Pride In The Crucible

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Pride leads to the downfall of Salem

A crucible is a laboratory instrument used to heat off any excess water. In the same sense, when “heat” is applied to the Protestant society in Salem, Massachusetts, the readers are able to see the true characters of the townspeople. The readers see whether characters are motivated by greed, by pride, by integrity, or by other impulses. Most people are motivated by pride in one form or another. In the play The Crucible written by Arthur Miller, prides of John Proctor, Abigail William, and Judge Danforth leads to the complete downfall of Salem, Massachusetts.
In The Crucible, pride motivates people to break up their own and other's families. John Proctor’s pride and his refusal to dirty his name eventually leads to his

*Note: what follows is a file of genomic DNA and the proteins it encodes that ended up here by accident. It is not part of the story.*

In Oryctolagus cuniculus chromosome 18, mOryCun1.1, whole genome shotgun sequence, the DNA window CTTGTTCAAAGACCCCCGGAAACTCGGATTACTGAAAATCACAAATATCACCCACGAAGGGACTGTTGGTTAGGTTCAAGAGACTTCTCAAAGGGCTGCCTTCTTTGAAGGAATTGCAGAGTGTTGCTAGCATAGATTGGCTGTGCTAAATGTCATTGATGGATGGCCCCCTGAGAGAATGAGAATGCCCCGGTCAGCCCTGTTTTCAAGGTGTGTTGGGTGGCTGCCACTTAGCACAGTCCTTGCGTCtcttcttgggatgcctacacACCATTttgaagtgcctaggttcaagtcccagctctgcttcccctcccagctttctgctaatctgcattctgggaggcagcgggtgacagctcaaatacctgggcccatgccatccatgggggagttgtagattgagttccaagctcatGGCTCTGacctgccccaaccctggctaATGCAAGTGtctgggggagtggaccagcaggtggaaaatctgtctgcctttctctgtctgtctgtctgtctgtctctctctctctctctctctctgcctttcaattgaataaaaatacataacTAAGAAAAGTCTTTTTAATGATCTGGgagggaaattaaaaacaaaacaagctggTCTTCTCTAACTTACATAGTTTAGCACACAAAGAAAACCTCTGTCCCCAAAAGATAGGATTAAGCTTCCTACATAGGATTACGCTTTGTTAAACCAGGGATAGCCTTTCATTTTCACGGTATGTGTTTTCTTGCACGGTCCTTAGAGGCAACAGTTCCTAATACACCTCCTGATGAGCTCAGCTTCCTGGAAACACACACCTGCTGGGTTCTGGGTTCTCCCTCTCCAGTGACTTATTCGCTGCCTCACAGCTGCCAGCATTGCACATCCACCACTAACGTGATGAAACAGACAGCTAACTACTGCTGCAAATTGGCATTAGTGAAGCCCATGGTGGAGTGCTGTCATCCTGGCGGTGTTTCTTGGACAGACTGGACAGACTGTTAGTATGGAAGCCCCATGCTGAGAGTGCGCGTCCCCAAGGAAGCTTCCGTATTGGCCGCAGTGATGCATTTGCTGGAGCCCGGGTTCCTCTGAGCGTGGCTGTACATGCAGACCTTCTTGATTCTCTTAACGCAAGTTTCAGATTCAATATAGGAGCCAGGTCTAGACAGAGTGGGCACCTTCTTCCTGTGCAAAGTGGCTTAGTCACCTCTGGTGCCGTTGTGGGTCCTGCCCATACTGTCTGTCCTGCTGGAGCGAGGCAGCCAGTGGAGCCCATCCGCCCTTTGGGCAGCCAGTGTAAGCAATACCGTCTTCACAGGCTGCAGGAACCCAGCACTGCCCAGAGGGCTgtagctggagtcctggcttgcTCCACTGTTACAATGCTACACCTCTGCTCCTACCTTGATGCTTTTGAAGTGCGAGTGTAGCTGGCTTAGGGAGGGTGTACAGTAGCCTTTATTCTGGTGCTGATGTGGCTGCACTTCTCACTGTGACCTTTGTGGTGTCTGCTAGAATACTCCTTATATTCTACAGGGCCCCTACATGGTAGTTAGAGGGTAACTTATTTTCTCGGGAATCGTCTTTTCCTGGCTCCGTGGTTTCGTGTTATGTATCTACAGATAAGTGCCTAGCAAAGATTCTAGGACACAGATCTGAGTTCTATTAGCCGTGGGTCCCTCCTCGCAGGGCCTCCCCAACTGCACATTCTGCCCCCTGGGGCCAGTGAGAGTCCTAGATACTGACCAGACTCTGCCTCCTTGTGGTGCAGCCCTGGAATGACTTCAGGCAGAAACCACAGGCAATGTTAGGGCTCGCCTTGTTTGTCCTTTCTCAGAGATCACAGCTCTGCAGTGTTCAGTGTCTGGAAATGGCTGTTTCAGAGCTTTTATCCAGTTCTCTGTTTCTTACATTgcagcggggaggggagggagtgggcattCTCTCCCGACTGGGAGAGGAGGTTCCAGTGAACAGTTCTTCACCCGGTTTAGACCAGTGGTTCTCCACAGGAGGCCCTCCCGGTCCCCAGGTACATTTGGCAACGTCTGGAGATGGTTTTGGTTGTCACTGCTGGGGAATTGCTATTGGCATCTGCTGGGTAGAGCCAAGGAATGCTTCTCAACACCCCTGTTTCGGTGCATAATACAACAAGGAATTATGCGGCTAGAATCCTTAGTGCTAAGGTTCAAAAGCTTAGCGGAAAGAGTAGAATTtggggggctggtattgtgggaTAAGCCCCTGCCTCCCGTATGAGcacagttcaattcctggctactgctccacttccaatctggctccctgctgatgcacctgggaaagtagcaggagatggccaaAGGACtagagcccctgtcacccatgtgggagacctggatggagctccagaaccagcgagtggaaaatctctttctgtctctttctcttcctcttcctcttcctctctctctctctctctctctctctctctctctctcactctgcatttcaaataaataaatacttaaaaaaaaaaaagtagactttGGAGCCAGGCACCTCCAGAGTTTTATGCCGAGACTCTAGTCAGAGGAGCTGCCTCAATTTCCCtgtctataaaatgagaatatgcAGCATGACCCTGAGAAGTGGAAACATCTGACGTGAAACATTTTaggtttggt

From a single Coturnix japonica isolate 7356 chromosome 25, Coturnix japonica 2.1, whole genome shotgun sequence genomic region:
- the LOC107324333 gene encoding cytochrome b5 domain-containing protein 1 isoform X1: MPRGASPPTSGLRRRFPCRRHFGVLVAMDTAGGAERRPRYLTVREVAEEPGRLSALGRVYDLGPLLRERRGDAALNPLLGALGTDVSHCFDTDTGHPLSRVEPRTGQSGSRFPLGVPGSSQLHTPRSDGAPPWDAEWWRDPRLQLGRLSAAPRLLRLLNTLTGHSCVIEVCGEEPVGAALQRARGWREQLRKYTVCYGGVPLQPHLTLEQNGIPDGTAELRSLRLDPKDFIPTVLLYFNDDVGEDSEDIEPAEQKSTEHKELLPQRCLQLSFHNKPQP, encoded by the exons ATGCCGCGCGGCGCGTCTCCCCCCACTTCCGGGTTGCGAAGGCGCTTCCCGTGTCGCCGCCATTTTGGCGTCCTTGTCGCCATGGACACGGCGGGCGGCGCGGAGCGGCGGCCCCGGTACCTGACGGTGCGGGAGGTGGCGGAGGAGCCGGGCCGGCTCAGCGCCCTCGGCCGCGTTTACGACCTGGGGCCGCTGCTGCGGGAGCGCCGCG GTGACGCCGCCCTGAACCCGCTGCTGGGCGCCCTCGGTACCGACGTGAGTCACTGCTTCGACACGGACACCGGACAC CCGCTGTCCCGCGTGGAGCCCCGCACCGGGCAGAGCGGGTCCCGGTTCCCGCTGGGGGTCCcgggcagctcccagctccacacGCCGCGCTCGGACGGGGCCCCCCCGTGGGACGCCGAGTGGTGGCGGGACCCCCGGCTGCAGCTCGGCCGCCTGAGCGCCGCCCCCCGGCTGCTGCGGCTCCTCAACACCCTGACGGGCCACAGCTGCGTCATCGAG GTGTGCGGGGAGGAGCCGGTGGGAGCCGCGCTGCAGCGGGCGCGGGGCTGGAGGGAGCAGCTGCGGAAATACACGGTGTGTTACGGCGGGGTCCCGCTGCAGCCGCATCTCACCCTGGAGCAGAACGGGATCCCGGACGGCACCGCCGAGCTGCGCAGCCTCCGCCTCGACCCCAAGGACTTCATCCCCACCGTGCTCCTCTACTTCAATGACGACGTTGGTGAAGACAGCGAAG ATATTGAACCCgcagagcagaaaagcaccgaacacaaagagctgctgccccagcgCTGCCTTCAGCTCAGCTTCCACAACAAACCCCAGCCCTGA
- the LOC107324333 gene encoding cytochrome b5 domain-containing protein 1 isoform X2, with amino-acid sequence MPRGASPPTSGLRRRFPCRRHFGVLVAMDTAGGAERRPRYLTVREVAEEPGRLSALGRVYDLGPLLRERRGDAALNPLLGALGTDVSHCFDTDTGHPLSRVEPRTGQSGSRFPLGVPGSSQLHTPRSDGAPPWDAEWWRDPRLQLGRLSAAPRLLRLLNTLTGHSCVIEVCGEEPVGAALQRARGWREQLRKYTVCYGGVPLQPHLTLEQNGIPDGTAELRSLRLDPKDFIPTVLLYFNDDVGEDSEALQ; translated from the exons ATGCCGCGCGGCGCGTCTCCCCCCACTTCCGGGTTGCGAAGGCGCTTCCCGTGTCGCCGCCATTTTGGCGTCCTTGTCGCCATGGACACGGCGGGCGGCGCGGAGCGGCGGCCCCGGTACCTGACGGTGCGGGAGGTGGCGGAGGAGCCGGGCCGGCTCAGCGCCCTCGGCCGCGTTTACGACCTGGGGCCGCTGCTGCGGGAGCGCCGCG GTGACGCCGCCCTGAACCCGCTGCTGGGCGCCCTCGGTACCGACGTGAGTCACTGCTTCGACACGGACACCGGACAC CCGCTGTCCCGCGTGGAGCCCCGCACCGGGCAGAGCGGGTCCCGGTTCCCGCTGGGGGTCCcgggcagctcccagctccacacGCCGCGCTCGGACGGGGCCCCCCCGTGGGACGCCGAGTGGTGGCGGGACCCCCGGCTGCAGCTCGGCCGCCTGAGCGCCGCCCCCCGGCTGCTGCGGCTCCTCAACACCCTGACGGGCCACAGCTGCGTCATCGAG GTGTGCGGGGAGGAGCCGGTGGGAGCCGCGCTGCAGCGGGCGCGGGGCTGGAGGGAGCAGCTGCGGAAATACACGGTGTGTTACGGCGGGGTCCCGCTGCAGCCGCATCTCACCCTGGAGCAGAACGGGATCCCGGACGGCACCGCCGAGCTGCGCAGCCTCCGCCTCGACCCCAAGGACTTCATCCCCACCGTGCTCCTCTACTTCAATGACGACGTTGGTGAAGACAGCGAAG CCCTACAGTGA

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When Judge Danforth asks Proctor to give his honest (false) confession, Proctor refuses to confess because of the “shred of goodness in [himself]” (Miller 144). John Proctor decides to confess at first because he thinks his honesty has already broken, and he has nothing to lose by confessing. He thinks it’s more beneficial to make a false confession so that he can stay alive for the sake of his wife and children. However, when Proctor finds out the court wants a written confession that would be publicly announced, he reconsiders his action. John Proctor says the court will not “use [him]” to influence public opinion or condemn other innocent people to death (Miller 142). He finds his goodness that and has concerns about whether his sons can “walk like men in the world” when he himself has “sold [his] friends”, so he refuses to confess (Miller 143). Elizabeth praises John for not confessing until very late, but he says that he hasn’t confessed out of “spite” and that it is “hard to give a lie to dogs” (136). John Proctor cries of his whole soul: “I have given you my soul; leave me my name!”(Miller 143). At this point in the play, John Proctor has lost nearly
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